You may think it out of your reach to take on international work, but, argues Sally Azarmi, small to medium-sized firms are often well placed to take this step – and it can enrich your professional and personal life in the process

The ability to operate internationally is usually associated with large firms. The perception is often that opening and practising in international markets requires an investment in time, finances and manpower at a level that is beyond a small practice. However, my own personal experience is very different from this; in my view, being small is an asset if you want to practise internationally.

Ultimately, while it is possible to make initial contacts fairly easily, to truly succeed as an international practice, it takes time, patience and commitment, and just a little bit of a sense of adventure and daring

In these challenging times, small firms have had to adapt to many of their traditional areas of practice – criminal law, personal injury, legal aid – shrinking or even disappearing. Small firms are, by their very nature, better able to change, being flexible and adaptable. We can move into new areas of law, and we can build new relationships easily as we work on a more personal level. As such, we can also look to export our services to new markets, bringing in fresh sources of income for the long term. And in my experience, we can do this on a shoestring and also find our working lives hugely enriched by the experience.

One of my most striking memories is of finding myself sitting next to the senior partner of a firm in Kuwait at an office party with many local lawyers, enjoying an evening feast during Ramadan. I had never met any of them before that day, had never been to Kuwait before, and did not even speak the same language. The only reason I was there was that we were lawyers and I had bothered to write to them and introduce myself as an English lawyer before a business trip. People across the globe can be incredibly kind and welcoming.

This article sets out my reasons why I would encourage small firms to export their services and my tips based on my experience over 20 years of how to go about being international on a small budget.

Are there really enough opportunities?

The short answer is yes. Demand from clients for firms in England to undertake work internationally is significant, and rising. And small firms are often best placed to undertake this work.

English law is one of the world’s most respected and utilised systems of law. I have found that introducing myself as an English lawyer has been enough for complete strangers across the world to welcome me into their offices and homes, and share their problems, their working practices, their legal systems and clients with me. I have always considered this an honour, and one of the greatest advantages of being an English lawyer; as lawyers practising English law, the world is our oyster. So many international commercial contracts are subject to English law and jurisdiction, even if the performance of the contract has nothing to do with the UK. We are equipped to advise on these contracts. Who deals with these contracts? Small and medium-sized foreign law firms which need good English law advice and with which we are well placed as small firms and individuals to build good long-term relationships.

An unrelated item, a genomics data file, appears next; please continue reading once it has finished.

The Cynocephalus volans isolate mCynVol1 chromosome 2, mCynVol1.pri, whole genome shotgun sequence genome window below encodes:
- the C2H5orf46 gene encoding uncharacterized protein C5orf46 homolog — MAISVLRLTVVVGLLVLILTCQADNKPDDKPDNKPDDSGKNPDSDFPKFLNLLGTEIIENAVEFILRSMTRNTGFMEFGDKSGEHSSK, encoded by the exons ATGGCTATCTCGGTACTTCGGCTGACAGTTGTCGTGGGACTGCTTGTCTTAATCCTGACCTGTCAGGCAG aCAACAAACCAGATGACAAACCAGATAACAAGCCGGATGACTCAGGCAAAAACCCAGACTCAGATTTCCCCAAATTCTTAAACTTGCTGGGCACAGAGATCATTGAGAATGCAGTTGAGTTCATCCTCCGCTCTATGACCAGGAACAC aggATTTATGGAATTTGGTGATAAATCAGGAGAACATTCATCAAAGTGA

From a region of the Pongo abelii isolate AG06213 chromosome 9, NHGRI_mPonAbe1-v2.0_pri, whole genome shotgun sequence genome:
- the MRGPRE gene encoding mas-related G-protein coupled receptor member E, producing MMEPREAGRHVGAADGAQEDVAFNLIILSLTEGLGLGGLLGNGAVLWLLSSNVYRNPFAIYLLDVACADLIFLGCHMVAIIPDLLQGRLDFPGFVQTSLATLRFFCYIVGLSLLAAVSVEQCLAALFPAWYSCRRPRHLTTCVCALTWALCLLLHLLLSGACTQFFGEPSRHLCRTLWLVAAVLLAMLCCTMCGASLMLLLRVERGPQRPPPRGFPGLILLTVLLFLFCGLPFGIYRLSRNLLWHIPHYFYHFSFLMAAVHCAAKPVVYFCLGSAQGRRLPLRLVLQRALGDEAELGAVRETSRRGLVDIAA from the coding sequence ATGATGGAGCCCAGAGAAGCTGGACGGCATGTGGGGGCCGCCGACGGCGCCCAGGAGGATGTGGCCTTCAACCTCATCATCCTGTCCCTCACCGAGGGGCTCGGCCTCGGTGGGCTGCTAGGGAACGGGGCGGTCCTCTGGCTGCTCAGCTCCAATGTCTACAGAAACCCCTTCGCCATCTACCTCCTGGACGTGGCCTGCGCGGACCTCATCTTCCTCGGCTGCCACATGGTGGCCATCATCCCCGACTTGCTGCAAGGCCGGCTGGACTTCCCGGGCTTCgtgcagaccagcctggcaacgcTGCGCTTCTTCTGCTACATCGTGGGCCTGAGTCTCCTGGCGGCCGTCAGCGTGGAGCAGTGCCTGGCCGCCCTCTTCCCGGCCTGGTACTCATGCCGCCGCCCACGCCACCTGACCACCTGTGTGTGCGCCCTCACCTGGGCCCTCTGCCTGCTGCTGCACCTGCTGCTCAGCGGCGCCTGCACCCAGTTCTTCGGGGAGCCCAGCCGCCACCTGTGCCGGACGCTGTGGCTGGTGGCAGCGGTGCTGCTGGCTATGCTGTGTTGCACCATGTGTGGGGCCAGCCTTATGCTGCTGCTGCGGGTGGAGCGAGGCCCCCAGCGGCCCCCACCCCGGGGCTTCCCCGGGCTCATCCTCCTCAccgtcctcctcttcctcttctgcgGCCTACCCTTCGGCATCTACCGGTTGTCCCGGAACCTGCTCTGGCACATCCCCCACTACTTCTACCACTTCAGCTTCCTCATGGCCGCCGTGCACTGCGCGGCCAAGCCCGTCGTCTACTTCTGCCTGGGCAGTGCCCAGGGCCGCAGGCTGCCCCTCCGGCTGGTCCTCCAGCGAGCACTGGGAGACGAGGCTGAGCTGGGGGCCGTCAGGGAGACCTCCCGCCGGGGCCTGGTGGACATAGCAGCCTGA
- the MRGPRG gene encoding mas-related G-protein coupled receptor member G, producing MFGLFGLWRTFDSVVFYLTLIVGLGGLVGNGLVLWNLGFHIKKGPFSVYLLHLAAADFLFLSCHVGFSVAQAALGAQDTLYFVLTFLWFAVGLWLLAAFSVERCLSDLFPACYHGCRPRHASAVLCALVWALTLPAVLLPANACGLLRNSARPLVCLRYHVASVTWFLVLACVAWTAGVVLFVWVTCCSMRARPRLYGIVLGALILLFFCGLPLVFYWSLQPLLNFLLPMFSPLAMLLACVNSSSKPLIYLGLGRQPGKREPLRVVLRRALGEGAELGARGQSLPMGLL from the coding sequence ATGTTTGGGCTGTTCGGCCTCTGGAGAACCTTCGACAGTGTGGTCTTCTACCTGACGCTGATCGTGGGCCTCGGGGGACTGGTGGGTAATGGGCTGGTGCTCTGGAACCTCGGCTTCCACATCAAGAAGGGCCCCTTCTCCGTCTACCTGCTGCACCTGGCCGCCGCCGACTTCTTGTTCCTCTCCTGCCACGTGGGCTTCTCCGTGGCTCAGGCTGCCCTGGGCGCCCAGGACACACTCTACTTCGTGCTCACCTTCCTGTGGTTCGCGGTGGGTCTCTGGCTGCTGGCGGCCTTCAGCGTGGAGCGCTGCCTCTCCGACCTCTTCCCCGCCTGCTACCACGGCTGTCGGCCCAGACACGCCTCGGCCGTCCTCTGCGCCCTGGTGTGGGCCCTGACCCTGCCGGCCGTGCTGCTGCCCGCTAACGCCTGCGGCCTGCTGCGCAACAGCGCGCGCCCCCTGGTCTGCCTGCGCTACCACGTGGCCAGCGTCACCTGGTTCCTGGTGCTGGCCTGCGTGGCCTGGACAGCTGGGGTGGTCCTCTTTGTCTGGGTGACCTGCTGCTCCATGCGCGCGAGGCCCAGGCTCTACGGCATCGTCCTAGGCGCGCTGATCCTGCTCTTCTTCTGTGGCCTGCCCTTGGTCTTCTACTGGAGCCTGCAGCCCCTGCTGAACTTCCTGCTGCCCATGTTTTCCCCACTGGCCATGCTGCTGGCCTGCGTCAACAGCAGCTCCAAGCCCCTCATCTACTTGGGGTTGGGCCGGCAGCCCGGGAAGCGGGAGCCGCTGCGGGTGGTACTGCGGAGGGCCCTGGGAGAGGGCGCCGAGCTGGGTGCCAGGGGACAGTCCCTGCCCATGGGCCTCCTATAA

The UK is a magnet for international business. Vast numbers of small and medium-sized businesses from practically every country in the world want to do business here and need English law advice on all aspects of their business and on their personal affairs. Small firms here are well placed to advise those businesses on every aspect of their dealings, from securing visas to entering into commercial contracts or purchasing property.

There are many British citizens living and working abroad. Their needs for English law advice on private client matters continue wherever they may be living. They appreciate English lawyers going to them in their adopted country.

Finally, there are numerous English businesses wanting to export their goods and services across the globe. A law firm’s experience of a particular jurisdiction, or trusted local contacts and lawyers with whom they may be put in touch, can be an invaluable service to the client.

It’s the client and their needs which define international work for me, not the location of my firm’s office. I have clients from Holland to Iran, from Vietnam to Dubai. I can meet them in London, in their country or on Skype. I consider mine to be an international practice.

Is it right for me?

Given that the opportunities do exist, the answer is more about your appetite for the work. Ask yourself the following three questions. If the answer to all three of these is yes, taking on international work could be a great choice for your business.

Do you want to be international, and are you willing to learn how to make it happen? This means being willing to look for new markets and seeing the opportunities they offer, looking outwards into the world, and wanting to understand and work with clients in a particular country who need English law advice.

Do you have a passion for new places, seeing different ways of working, understanding other cultures and, above all, building new long-term relationships?